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Two easy suppers

Continuing my recent culinary postings....

I've made two good suppers recently with pretty low effort. The first was a version of chicken lettuce wraps, a dish I like from restaurants like Mama Fu's (now departed from my area) and Pei Wei (also not in my area). This recipe showed up in the AJC "5:30 Challenge" column, for recipes with no more than 5 ingredients that take 30 minutes or less to prepare. Very good, really. I'll add green onions next time for more color, and I need to think about more efficient ways of producing "chopped" raw chicken than my rather slow manual cutting into matchsticks then shorter pieces. The bottled dressing (which I've been rather skeptical of as it started appearing in Kraft's ads/recipes almost as often as their Italian, surprisingly did produce a tasty sauce all by itself. Could be spiced up if desired (maybe some chili paste with garlic...), but didn't need it.

The second supper was even easier. A bag of Trader Joe's Prig Khing green beans stir-fried with cut up boneless skinless chicken thighs. Nice amount of spice, good flavor, ultra easy.



Nov. 16th, 2008 02:15 am (UTC)
Wombok seems to be the U.S. "Napa cabbage" or just "Chinese cabbage"--which is related but not the same as the Chinese cabbage bok choy. I've used both in stir fries, but will have to try it as a salad green.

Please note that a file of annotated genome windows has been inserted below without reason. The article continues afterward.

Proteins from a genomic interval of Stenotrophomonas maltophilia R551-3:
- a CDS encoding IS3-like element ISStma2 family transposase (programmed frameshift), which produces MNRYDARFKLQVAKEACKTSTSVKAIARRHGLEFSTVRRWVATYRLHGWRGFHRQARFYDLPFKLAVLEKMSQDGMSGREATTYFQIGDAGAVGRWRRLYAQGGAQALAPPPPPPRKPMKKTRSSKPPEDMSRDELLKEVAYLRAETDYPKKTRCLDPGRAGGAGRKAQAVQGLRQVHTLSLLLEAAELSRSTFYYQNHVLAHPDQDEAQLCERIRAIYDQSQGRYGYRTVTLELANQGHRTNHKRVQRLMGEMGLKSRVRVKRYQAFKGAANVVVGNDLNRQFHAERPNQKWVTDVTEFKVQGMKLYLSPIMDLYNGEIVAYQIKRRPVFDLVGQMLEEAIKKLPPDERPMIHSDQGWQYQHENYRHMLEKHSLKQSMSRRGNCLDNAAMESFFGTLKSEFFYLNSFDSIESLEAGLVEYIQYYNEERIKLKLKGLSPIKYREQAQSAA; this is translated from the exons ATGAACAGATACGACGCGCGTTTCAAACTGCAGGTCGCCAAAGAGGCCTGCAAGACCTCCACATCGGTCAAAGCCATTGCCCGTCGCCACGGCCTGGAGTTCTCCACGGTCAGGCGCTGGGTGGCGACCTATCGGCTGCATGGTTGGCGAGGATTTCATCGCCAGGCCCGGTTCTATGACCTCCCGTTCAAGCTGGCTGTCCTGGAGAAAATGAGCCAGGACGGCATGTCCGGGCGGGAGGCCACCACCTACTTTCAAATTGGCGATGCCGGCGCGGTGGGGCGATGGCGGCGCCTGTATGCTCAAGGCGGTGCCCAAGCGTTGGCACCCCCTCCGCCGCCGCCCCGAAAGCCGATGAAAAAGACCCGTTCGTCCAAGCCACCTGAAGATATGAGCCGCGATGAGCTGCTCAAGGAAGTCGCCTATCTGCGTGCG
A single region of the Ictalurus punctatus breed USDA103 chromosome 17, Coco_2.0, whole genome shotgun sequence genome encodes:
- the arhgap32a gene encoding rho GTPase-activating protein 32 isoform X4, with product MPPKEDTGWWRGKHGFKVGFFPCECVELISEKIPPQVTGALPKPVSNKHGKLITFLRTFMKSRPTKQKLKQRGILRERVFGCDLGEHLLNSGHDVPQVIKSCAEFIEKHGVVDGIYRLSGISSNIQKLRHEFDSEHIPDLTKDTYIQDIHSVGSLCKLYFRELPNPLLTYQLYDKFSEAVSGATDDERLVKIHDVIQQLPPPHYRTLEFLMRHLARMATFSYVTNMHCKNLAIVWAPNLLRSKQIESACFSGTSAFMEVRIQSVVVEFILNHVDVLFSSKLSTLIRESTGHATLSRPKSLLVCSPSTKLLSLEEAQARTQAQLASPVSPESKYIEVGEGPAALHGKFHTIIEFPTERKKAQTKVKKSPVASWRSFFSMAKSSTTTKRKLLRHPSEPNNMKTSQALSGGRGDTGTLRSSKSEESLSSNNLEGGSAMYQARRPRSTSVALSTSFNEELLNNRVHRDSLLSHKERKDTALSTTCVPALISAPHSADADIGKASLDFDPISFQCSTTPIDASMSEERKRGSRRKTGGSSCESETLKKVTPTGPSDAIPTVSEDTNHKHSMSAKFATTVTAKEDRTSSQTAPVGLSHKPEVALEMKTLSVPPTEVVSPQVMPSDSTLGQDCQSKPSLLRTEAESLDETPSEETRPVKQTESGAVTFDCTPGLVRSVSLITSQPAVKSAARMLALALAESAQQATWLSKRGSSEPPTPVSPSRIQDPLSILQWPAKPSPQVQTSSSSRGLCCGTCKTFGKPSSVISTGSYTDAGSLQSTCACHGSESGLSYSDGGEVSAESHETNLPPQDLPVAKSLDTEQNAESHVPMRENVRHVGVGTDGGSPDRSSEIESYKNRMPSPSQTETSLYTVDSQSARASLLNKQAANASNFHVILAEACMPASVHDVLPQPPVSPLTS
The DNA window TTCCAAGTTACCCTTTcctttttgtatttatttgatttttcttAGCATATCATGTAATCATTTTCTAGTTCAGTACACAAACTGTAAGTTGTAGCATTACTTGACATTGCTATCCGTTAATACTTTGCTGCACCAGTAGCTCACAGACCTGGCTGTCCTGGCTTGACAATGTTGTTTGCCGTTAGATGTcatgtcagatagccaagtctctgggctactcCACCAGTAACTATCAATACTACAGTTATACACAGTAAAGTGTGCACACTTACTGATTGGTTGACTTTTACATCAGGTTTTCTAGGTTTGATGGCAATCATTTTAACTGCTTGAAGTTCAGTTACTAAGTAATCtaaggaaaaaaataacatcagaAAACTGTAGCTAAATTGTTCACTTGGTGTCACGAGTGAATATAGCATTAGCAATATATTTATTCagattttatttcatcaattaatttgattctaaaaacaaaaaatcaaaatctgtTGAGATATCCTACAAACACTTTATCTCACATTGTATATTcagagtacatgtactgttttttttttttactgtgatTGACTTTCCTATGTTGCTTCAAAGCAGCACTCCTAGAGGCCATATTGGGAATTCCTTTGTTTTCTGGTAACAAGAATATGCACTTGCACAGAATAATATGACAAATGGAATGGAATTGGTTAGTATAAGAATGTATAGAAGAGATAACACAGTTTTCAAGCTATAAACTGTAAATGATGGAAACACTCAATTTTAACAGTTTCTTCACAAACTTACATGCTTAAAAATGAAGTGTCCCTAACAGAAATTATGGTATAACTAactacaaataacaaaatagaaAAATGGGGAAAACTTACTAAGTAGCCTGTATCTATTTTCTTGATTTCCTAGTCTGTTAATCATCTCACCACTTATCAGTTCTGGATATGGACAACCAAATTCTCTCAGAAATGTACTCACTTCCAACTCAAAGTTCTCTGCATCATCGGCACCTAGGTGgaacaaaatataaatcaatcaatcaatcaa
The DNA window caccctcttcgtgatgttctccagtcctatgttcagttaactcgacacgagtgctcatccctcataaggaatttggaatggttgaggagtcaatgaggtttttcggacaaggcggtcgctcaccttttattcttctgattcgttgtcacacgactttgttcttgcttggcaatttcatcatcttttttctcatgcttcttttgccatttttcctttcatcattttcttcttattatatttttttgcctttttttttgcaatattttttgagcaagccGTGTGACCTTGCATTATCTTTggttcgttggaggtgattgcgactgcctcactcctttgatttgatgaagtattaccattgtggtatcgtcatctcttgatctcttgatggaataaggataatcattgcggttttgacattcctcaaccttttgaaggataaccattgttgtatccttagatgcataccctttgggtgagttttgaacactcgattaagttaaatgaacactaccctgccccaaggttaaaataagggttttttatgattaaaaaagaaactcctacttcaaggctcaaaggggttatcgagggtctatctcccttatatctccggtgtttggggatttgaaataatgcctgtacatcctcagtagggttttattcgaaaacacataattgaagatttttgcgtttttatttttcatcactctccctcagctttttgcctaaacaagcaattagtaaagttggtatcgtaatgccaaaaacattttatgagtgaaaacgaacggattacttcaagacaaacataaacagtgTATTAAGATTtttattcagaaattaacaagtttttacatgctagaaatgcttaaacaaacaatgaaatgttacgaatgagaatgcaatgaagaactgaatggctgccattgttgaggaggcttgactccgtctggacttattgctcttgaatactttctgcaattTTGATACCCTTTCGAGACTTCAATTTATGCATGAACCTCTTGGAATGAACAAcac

Yes, our ground beef is produced in what you call a mincer--rotating blade and disc with holes, not the mill with 2 plates sort of device. Ground beef (U.S.) = beef mince (Commonwealth).

Oh, and we use "grinder" for mills, too, as "coffee grinder", interchangeably with "coffee mill". And either of these terms can be used for devices that are real mills or ones that are blade choppers. Clearly these terms are not used with any precision at all over here.
Nov. 17th, 2008 08:09 am (UTC)
thanks for the explanation re grinders/mills - thought i was going nuts there for a bit.

Hope you have fun with the cabbage. BTW do you get Witlof - also called Belgian Endive - I have some fun recipes for that, both hot and cold.
Nov. 18th, 2008 01:24 am (UTC)
We do have endive (never seen the term witlof before), but I don't think I've ever cooked with it. Recipes would be welcome!
Nov. 18th, 2008 06:54 am (UTC)
Witlof is Belgian endive - I don't think it's the same thing as regular endive which is a relative. Uhhh, lessee:


That's a good site actually - got some recipes too.

Our Belgian friends used to make two particular dishes that we liked - one was: blanched witlof cut in quarters lengthwise (remove cores while you do this bit) then wrapped in slices of ham and smothered in a rich cheese sauce then baked in the oven until heated right through. Another was slicing the witlof crossways and tossing it with shredded red cabbage (which has been blanched in white vinegar), blanched or steamed green beans, a tin of (drained and rinsed) cannelini beans and a dijon mustard based vinaigrette.


Nancy Barber

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